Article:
Down in the valley, Amo raised and turned his bridled head and appeared to Murdoch to be looking straight in his direction. Instantly, Johnny came into his thoughts, the way his younger son would observe him silently from under his long, dark eyelashes. For months, he had been unnerved, looked away with a frown, uncertain of everything, whether he could accept the wild, angry boy with the lawless, bloody past as his own, whether he could separate his feelings for him from his hatred for the woman who had fled in the night, their baby bundled in her arms.
Murdoch drew in another lungful of the resinous air at the thought of the powerful love he had come to feel for Johnny, the unspoken delight he often felt now in the young man’s electric presence. The secret of his joy, he knew, was that Johnny had quietly subverted all his fears and doubts and finally allowed him to become his father. The privilege of it could still make him dizzy, even while, his short temper lost, he was subjecting his son to a yelling. Whatever happened, they would not shake loose now; they both knew it.
Gazing down at the mustang, the stirrups of the heavy saddle hanging loosely at its belly, Murdoch nudged his horse on the first step down into the valley. There, under the oak tree, he dismounted and sat in the grass to wait for the colt to come to him and to rehearse what he would say to his older son if he asked again about the shooting of the trinket trader. For the image of the dead man, he allowed no room in his mind.
Scott found his brother in the small corral behind the barn, away from the watchful eyes of the house. For some time, he leaned against the rail and simply observed the young man draw his gun from its holster, return it with a single spin and a gentle sound of metal on leather and then draw again: draw, spin, a tender clunk; draw, spin, clunk.
Around them, the ranch had fallen into late afternoon lassitude: hands drifted home from the range, Jelly and Tick grumbled at one another as they cleaned wagon harness under the sycamore tree between the bunkhouse and barn while in the orchard adjoining the house, and just within Scott’s view, Ellen helped Maria peg flapping sheets on a line, the sick calf, Belle, in a basket at her feet. At the bottom of the orchard, in an old canvas chair, Stephen sat smoking and poring over a large sheet of paper. Scott was reminded so completely of afternoons in the field, of indolent hours spent waiting for orders, that he moved a little to block his friend from view.
“Somethin’ on your mind, brother?” Johnny asked, continuing the steady rhythm of drawing and holstering. His hand hurt, but a wilful determination to ignore the pain and refind his lost feel and speed possessed him.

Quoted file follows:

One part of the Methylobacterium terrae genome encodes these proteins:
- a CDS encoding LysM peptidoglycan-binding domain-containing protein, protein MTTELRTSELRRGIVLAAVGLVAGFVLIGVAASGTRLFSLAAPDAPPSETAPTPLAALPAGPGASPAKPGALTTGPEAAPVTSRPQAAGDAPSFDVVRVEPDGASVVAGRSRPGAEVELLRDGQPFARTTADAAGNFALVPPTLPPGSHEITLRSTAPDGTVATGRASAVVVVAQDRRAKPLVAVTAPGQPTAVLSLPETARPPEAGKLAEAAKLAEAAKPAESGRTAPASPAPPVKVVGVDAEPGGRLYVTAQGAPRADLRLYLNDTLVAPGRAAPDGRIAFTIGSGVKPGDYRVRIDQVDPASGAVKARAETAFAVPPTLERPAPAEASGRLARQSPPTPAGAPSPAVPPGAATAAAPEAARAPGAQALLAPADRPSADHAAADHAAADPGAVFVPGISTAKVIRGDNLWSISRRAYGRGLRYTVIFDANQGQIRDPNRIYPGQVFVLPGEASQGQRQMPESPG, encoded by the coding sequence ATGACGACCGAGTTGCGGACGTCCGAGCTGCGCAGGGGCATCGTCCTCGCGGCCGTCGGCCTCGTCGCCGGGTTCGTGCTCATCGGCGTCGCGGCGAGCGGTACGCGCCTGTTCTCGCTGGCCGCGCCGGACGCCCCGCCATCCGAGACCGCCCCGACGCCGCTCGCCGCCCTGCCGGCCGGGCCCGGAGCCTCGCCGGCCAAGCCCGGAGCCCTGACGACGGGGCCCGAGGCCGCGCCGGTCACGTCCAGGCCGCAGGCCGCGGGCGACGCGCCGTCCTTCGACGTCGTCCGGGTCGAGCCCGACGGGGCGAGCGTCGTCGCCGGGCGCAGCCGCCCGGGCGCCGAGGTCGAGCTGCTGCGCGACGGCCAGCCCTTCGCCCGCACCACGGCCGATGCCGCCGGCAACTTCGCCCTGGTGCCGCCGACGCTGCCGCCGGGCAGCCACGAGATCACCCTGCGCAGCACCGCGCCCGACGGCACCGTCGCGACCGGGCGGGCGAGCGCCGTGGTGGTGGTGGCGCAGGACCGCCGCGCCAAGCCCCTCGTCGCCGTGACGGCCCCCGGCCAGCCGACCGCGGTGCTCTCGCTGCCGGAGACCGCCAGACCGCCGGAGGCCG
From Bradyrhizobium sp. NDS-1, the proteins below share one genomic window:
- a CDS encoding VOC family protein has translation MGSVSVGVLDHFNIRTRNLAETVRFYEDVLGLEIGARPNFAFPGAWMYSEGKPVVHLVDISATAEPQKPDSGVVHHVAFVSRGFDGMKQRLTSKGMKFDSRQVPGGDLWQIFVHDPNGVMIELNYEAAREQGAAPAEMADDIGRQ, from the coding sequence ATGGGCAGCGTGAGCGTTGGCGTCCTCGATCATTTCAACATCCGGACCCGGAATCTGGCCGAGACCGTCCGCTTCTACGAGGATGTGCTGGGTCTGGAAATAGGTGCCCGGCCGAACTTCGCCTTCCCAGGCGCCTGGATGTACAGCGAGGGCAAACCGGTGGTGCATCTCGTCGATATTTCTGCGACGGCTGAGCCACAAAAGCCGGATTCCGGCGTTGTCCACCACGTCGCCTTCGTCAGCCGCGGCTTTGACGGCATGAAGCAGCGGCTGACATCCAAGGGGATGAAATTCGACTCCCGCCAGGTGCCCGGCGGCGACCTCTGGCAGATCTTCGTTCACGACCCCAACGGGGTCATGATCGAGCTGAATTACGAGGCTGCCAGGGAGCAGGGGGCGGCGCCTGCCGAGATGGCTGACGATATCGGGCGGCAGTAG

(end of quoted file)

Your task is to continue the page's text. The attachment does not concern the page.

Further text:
“Not particularly,” Scott replied, his fingers tearing at splinters on the rail betraying his lie. An hour or two in the arms of his favourite saloon girl had eased some of his agitation, but he knew he would find no rest while Stephen haunted even the very fringes of his day. “Have you seen our father recently?”
“Chewed me out good awhile ago for takin’ up Billy’s offer of a race to Blueberry Ridge’n back. Ain’t seen ‘im since.”
Johnny smiled and holstered the gun with a final gentle clunk.
“Billy ain’t back yet.”
Scott returned the younger man’s smile, glad when Johnny joined him at the fence, resting his arms on the top rail so that he was opposite his brother, their arms nearly touching. Scott drew in his breath to calm his emotions, so intensely did he feel the need to share his burden, yet the thought of uttering such things to his family made the embryo words die in his throat. Like a camera framing a new photograph, he turned his thoughts to Johnny as his brother flexed the fingers and stretched the palm of his right hand.
“How is it?” he asked, taking the hand and frowning at the inflammation along the length of the still unhealed wound. “You should be resting this, not making it worse. Has Murdoch seen it? It needs redressing.”
Johnny pulled the hand away irritably.
“Quit with the babyin’, Scott. I’ve had worse’n this with no doctorin’ around for hundred miles o’more.”
Normally, Scott would have challenged his brother’s reckless dismissal of his concern, but he let it go. From under the sycamore tree, Tick let out a sudden cackle of laughter. Scott glanced round to see Jelly smiling while he rubbed fiercely at a pair of reins with a cloth. At the old man’s feet was an opened tin of yellow saddle polish.
“Murdoch told me what happened at Bittercreek,” Scott said quietly, turning his gaze back to his brother. “He said he killed the man who abused you and murdered your mother.”
Johnny put one boot up on the lowest rail and stared down through his arms at the dusty leather.
“In cold blood.”
“Some people might call that murder.”
Johnny raised his head and looked at his brother coolly.
“They can call it what they like, Scott,” he replied; the vivid blue eyes that could provide the older man with as much intimacy as he had ever hoped for from a brother now seemed to be warning him off. In a few moments, Scott felt all Johnny’s innate danger. He lowered his own gaze to the swirling dust of the corral.
“I’d like to know more, Johnny, but I don’t suppose I’m going to get it.”
“Don’t take it personal, brother,” the younger man said softly. From his position, Johnny could see Maria and Ellen in the orchard laughing as, on opposite sides of the wash line, they fought to control a large white sheet. In the vegetable patch, Elijah was helping Ramon dig up potatoes.